Short & Sweet reviews of our favorite books for entrepreneurs. This weeks review:

GETTING TO YES: Negotiating Agreement Without Giving In

by Roger Fisher, William Ury, and Bruce Patton

5 out of 5 NINJA STARS

Negotiation is a trained skill. If you haven’t trained, you are leaving money on the table – especially if the other party has some negotiation training and you do not. Don’t worry- you can quickly get up to speed by reading Getting To Yes. This book is a plain-language, practical, bare-bones, and to-the-point guide to negotiation.


Roger Fisher is a Professor or Law Emeritus at Harvard Law School and Director Emeritus of the Harvard Negotiation Project, as well as the Founding Chair of the Program on Negotiation at Harvard Law School. He has consulted for governments, corporations, and individuals, and it the author or co-author of numerous prize-winning scholarly and popular books.

William Ury is cofounder of Harvard’s Program on Negotiation and Distinguished Fellow of the Harvard Negotiation Project. He has been a consultant for The White House and has served as a mediator and negotiatior in situations ranging from worker strikes to ethnic wars.

Bruce Patton is Cofounder and Distinguished Fellow of the Harvard Negotiation Project, cofounder of the Program on Negotiation at Harvard Law School, and founder of Vantage Partners, LLC, a consulting firm that helps Global 2000 companies to negotiate and manage their key relationships. Bruce helped to settle the U.S.-Iranian hostage conflict and worked on creating the process that ended apartheid in South Africa. He is also the co-author of the New York Times bestseller: Difficult Conversations: How To Discuss What Matters Most

3 Key Achievements:

  • Roger Fisher – Originator and executive editor of the award-winning TV series The Advocates.
  • William Ury – Has mediated workers strikes and even ethnic wars.
  • Bruce Patton – Helped to create the process that ended apartheid in South Africa.


In Getting To Yes, the three authors – all Harvard professors – reveal practical tips and techniques acquired through the work of the Harvard Negotiation Project, a group that “deals with all levels of negotiation and conflict resolution.”


  1. “In the form of business competition, conflict helps create prosperity.”
  2. “By disentangling the people from the problem, you can be ‘soft on the people’ and ‘hard on the problem.'”
  3. “Failing to deal with others sensitively as human beings prone to human reactions can be disastrous for a negotiation.”
  4. “Conflict lies not in objective reality, but in people’s heads.”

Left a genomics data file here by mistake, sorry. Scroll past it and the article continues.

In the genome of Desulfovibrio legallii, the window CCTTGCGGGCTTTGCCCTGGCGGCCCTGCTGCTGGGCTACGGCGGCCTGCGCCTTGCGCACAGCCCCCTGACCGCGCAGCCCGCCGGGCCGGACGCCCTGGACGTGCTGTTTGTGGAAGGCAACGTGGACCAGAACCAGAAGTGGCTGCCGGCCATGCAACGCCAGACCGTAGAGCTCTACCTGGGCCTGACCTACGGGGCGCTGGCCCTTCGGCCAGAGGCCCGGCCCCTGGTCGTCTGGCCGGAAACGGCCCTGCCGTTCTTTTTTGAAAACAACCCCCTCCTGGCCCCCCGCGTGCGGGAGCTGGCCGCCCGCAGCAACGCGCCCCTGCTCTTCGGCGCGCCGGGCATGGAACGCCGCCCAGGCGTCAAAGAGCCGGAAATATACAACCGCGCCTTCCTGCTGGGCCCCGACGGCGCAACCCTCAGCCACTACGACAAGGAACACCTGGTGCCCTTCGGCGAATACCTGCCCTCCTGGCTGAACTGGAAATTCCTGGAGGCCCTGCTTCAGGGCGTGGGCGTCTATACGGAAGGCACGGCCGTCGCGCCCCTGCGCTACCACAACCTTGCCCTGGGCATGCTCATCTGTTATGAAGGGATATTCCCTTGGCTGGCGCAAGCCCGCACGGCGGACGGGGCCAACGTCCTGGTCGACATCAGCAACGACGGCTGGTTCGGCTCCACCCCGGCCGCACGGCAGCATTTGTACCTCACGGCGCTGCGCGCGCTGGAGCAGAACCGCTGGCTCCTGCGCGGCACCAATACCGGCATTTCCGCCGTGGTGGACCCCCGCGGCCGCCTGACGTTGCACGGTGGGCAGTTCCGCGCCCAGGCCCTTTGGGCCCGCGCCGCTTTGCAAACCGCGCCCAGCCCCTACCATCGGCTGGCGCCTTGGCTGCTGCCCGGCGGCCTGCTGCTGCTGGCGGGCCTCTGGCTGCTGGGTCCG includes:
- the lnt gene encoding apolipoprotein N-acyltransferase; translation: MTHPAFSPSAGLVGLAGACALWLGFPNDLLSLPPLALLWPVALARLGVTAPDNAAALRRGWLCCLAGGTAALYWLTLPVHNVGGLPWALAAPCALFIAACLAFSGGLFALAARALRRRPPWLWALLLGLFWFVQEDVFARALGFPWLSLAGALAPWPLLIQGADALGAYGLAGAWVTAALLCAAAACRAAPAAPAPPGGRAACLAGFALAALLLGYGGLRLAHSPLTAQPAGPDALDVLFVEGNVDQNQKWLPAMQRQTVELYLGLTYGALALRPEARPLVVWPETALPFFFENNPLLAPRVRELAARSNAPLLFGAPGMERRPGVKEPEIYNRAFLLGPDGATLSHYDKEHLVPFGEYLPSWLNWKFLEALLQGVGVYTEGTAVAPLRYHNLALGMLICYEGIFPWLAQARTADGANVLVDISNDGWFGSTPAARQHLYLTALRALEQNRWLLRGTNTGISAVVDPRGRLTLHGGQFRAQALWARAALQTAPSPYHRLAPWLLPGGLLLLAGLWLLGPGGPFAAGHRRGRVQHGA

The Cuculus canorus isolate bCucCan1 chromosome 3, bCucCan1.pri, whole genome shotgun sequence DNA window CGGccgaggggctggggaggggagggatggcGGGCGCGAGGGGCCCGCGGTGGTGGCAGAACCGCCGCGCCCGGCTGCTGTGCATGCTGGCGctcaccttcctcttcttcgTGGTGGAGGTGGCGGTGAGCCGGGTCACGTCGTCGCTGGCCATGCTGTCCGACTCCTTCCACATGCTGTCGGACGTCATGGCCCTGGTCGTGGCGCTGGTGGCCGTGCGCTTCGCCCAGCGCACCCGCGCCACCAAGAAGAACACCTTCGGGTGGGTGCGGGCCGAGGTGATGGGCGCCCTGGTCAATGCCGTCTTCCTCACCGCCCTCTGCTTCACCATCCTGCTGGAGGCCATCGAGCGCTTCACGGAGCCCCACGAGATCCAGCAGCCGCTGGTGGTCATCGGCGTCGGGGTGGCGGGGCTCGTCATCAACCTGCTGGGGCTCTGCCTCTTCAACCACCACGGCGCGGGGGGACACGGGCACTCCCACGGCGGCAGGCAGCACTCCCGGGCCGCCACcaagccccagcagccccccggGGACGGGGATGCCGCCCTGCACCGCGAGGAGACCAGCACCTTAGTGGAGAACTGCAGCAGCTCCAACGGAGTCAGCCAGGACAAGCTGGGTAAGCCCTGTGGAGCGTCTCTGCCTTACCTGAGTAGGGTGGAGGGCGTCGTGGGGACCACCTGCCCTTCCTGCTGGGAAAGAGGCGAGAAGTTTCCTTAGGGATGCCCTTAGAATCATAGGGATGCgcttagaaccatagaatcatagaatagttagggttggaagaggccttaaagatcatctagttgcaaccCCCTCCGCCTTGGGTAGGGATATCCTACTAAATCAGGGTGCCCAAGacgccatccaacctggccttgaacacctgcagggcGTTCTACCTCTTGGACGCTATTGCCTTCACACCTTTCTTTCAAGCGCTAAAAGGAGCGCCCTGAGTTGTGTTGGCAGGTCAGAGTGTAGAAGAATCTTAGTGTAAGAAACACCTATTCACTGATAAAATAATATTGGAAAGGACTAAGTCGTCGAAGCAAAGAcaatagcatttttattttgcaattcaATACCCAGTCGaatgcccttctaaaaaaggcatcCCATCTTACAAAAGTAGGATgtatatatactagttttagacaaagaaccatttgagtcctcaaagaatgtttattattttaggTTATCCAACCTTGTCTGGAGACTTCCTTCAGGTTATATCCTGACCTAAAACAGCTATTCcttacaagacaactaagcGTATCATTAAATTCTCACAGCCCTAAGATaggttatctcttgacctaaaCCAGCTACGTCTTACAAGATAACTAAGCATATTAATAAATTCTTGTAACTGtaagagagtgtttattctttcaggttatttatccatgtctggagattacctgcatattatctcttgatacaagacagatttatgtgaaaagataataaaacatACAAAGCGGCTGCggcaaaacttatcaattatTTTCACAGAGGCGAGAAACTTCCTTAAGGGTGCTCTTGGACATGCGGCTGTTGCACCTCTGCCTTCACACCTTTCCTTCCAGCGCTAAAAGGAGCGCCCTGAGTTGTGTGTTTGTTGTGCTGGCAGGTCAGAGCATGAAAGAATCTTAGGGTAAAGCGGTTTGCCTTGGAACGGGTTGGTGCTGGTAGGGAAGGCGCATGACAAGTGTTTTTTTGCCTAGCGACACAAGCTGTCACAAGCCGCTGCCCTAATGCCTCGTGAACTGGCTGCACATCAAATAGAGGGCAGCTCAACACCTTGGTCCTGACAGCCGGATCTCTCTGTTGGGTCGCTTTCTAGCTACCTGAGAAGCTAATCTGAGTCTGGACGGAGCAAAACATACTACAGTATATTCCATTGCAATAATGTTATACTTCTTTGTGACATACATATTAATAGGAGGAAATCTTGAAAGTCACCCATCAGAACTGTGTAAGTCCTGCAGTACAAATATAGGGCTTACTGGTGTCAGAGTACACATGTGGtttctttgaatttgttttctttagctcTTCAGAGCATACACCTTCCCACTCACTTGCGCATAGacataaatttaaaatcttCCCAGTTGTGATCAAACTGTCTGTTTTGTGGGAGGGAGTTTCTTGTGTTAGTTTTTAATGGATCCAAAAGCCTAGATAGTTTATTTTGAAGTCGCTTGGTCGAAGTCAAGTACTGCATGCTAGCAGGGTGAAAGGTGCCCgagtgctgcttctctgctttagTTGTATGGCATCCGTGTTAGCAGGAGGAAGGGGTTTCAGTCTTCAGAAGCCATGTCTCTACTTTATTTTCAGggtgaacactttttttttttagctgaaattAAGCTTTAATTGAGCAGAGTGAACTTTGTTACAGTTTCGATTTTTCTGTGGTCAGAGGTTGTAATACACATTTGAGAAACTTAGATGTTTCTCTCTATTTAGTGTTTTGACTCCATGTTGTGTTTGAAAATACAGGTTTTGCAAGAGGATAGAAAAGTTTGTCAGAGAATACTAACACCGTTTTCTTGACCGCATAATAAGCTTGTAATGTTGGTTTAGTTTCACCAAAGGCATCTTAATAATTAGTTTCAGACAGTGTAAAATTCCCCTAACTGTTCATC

5. “Whatever you say, you should expect that the other side will almost always hear something different.”


  1. Focus on interests, not positions.
  2. Positional bargaining happens when each side takes a superficial position that is intertwined with their egos. It consists of the taking up and giving up of positions, such as “that’s crazy, that’s not realistic, or that’s not serious.” Positional bargaining is little more than a contest of wills.
  3. Separate the people from the problem
  4. Remember tht negotiators as sensitive human beings with different values, backgrounds, emotions, and biases.
  5. Interest-based negotiation focuses on the interests of the parties, not superficial positions.
  6. A position is a superficial conclusion about the other party, while the interests are what caused you to come to that conclusion. If interests are satisfied in news ways, your conclusion can change.
  7. Conflict often leads to new creative solutions. So in a way, conflict (in business) is good.
  8. You can tell the difference between a position and an interest because often positions are like big billboards – they are loud and attention-grabbing. Interests, on the other hand, can be unexpressed and hard to put your finger on.
  9. One of the best ways to discover and identify the interests behind a position is to ask the other party why they said or believe something. Ask them how they came to that conclusion.
  10. The most powerful interests are basic human needs: security, economic well-being, a sense of belonging, recognition, and control over one’s life.


ATTENTION FREELANCERS: Hands down, this is one of the best books on negotiation we have read because it is so practical, concise, and effective. You will get more from your negotiations if you read this book! A must-have for Invoice Ninjas.

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